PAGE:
8/28/17: On this part of the canal, due to the sparsity of suitable places to dock, we have two choices for moving from place to place. We can either do 9-10 hour days with many miles and many locks, or we can do 4-5 hour days with less miles and fewer locks. We have so far chosen the latter. With that in mind, we chose Canajoharie for our next stop, 20 miles and 3 locks down the canal.
On our way to Canajoharie, just outside of Little Falls, was the dreaded Lock 17. Several members of our new “boating club” suffered a lot of anxiety and lost sleep thinking about going through the thing. Of course, the fear turned out to be worse than the reality, as it turned out to be no big deal at all.
This part of the canal, which is the Mohawk River, is probably the most scenic we’ve seen. We are travelling along the foothills of the Adirondack Mountains, so it’s quite hilly, with huge tracts of forest land and farms up in the hills. It’s a beautiful part of the country.
We pulled up to the dock at Canajoharie, and there was only room enough for the three boats now travelling together. It had power, but no other services, and it was quite noisy due to the almost constant train traffic on the opposite side of the canal. The town itself was small, and almost everything there was closed on Sundays and Mondays, so there wasn’t much to do there. We did visit one nice park, however, which is how the town got it’s name.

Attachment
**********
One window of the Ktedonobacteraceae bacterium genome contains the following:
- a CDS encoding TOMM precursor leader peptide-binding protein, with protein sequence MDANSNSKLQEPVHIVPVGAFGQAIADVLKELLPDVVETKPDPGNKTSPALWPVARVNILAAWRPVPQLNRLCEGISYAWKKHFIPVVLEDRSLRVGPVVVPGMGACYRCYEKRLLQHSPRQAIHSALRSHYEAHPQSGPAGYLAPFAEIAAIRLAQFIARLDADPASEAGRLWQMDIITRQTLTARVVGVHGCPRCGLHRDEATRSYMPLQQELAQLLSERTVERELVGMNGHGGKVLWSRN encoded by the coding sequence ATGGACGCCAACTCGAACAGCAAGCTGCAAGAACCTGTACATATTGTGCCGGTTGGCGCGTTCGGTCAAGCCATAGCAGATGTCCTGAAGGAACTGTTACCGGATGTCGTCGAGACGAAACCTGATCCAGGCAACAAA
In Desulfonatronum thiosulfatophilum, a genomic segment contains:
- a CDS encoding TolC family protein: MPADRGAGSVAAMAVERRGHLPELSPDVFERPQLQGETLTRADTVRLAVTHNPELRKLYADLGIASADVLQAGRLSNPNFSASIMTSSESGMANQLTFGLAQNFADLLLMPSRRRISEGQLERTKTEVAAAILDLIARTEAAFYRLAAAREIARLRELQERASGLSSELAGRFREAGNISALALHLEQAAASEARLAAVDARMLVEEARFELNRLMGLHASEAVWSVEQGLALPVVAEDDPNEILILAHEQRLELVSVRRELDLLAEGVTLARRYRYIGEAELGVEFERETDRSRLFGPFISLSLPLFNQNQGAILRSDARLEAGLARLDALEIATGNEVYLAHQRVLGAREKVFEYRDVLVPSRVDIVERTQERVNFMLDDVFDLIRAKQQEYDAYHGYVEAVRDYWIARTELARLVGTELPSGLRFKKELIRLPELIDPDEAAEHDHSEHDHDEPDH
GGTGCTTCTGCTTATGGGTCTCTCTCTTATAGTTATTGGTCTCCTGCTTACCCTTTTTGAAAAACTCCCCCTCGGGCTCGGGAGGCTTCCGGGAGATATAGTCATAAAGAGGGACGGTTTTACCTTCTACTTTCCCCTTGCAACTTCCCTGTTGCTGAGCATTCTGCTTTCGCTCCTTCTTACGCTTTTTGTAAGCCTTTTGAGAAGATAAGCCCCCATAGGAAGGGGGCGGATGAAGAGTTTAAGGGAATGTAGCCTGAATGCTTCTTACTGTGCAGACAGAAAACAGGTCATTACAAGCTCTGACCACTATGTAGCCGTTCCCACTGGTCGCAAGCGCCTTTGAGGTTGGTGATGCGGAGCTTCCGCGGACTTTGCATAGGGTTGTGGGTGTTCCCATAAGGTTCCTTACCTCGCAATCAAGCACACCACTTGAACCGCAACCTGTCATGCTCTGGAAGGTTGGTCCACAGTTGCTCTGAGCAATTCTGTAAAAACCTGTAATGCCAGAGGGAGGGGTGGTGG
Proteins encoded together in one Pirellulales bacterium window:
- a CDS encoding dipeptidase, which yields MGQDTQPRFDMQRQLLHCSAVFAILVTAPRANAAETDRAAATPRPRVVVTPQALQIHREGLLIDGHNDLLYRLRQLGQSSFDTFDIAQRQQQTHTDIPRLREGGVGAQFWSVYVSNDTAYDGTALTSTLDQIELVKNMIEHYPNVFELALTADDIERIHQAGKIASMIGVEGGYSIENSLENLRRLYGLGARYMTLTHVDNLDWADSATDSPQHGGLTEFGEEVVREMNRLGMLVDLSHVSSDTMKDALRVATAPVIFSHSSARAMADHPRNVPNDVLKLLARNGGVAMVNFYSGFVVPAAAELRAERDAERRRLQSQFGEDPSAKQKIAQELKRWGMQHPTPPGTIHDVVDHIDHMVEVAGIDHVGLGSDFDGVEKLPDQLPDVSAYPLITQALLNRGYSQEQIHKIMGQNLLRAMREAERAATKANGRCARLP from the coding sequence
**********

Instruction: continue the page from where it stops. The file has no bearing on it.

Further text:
Canajoharie is a Mohawk word meaning “the pot that washes itself”, and refers to the “boiling pot” that can be found in Wintergreen Park just outside the town. The “pot” is a huge, circular, naturally carved pothole in the riverbed of the Canajoharie River. The river flows into it and the water appears to boil within it before exiting the other side. Besides the boiling pot, the park also features a set of waterfalls and other nice geological rock formations. It was the only thing we could visit during our short stay there, and it was really quite beautiful.
When we returned for the evening, we found out that Lock 11, which we had to go through on the next leg of our journey, had a failed valve, and could not empty. They didn’t know when it would be fixed. We settled in for the night knowing we might very well be staying here for a while.